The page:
Sunday, February 28

Uttarakhand: Now, NTCA allows sterlisation of feral dogs to protect tigers

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To deal with the fallout of a growing number of feral dogs in tiger reserves, the National Tiger Conservation Authority on Monday laid down a standard operating procedure — count them all, take them away, and vaccinate and sterilise them. And within all 50 tiger reserves in the country, all dogs, “stray” and “feral”, will be treated as “street dogs”.

With this, according to the SOP released on Monday, all dogs within tiger reserves will be dealt with in keeping with the Animal Birth Control (Dogs) Rules, 2001. The set of rules, under the Prevention of Cruelty to Animals Act, say that street dogs are to be picked up, sterilised, vaccinated and released where they were picked up from. In case of tiger reserves, however, that won’t apply: “Feral/stray dogs captured from within tiger reserves should under no circumstance be released back and a suitable alternate site be selected for their rehabilitation.”

In August, the latest tiger survey had found more dogs than tigers in 17 reserves across the country. Conservationists have flagged this because dogs can be carriers of canine distemper virus. When tigers prey on them or consume meat of animals dogs may have killed, the virus can be transmitted to tigers.

“Feral dogs have become a major concern in wildlife conservation. In our report this year, we had shown how tigers were infected with the distemper virus because of feral dog populations in reserves,” Dr YV Jhala, senior scientist at Wildlife Institute of India in Dehradun, said. “Feral dogs are harmful in three ways. They spread diseases, they prey on wild ungulates (hoofed animals) in packs and they hybridise (cross-breed) with wild canids like jackals and wolves, contaminating the gene pool.”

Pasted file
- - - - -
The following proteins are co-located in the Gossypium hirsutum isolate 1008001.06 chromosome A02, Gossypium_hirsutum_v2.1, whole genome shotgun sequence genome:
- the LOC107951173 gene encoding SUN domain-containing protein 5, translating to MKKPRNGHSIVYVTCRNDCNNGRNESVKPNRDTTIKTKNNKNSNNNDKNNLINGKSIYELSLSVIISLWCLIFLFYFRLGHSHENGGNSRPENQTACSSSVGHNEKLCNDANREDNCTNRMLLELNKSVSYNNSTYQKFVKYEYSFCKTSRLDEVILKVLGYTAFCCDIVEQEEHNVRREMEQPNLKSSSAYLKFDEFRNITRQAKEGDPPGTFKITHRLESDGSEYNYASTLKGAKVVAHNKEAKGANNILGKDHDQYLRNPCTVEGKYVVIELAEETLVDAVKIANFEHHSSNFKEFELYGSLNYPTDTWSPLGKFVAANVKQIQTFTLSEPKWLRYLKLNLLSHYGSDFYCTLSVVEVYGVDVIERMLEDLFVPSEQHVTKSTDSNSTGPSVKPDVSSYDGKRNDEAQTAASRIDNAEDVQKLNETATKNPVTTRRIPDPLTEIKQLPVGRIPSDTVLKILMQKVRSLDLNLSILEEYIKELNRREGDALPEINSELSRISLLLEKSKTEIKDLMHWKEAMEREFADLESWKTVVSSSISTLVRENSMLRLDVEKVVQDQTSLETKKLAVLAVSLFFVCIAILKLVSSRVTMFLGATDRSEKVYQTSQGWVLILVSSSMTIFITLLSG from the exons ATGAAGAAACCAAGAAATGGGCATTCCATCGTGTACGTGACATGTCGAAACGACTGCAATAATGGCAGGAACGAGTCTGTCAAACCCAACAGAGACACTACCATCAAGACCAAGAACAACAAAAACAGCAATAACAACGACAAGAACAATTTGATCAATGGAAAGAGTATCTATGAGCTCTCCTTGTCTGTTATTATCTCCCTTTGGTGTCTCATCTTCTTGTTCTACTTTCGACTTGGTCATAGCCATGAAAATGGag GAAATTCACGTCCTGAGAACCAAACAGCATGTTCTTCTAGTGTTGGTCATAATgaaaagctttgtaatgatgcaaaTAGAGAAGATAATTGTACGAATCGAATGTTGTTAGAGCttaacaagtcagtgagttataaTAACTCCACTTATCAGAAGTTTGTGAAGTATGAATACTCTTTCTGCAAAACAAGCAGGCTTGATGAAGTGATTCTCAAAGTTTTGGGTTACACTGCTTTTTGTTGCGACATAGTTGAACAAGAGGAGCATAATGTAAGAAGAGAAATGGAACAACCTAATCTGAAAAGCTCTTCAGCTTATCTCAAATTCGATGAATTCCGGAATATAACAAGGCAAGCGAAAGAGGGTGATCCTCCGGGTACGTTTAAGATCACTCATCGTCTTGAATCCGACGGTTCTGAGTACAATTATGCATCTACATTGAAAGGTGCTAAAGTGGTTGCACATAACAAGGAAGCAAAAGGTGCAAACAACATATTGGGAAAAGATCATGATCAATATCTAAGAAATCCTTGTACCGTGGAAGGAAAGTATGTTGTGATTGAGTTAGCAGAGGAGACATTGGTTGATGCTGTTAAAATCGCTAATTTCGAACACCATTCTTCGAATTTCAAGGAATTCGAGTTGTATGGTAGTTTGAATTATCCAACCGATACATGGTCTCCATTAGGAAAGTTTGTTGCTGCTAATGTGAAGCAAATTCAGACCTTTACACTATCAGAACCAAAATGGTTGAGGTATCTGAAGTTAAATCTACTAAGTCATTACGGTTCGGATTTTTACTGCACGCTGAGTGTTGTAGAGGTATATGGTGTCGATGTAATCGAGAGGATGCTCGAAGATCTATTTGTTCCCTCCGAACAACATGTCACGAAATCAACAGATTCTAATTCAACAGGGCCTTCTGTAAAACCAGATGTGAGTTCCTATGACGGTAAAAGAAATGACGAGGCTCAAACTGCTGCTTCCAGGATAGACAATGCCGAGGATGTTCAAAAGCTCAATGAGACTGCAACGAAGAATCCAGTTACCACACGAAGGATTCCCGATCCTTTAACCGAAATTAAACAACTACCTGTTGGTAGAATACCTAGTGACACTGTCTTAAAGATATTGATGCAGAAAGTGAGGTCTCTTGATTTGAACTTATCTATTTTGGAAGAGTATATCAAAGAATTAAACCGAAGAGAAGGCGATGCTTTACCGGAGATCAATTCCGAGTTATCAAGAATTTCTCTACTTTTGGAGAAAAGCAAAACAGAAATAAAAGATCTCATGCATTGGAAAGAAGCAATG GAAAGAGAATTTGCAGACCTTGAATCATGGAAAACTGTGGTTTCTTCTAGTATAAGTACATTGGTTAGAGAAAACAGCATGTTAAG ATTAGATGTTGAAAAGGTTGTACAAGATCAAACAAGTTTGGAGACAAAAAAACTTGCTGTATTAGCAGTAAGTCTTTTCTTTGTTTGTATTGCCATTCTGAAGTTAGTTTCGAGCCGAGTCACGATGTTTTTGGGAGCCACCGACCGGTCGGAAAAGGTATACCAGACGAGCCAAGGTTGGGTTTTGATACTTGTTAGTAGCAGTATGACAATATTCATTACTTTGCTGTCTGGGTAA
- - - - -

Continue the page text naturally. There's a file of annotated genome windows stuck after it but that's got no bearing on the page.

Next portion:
To keep track of diseases that need to be monitored, all canine diseases occurring in a region will be documented, especially those that are zoonotic (originated in animals), notifiable (which must be reported to authorities) and emerging (a new disease that has a significant public health impact). Wild animals at risk are to be identified, as are areas that feral dogs frequent. And a seven-member committee has to be formed, with veterinarians, civil society organisation, a panchayat member and the deputy director of the reserve.

“The canines in our reserve were last vaccinated four years ago,” Corbett Tiger Reserve director Rahul told TOI. “We don’t know the population of feral dogs either. We are planning the counting and vaccination exercise in February.”
Dog rescue workers, meanwhile, had reservations about the new SOP. “The NTCA wants reserves to get rid of dogs, but will it ensure they are rehabilitated and fed? The Uttarakhand high court had in 2016 asked each district to set up a shelter for stray animals. It has not been done in four years,” said Ashu Arora, founder of Doon Animal Welfare Foundation in Dehradun.
They are also concerned about the possible impact on urban areas. Dishant Nayak, an animal welfare activist from Haridwar, said, “There have been many deaths caused by dog bites in urban areas. If wild dogs from forests are also released here, it could be worrying. Why should wild dogs be left to roam in the cities?”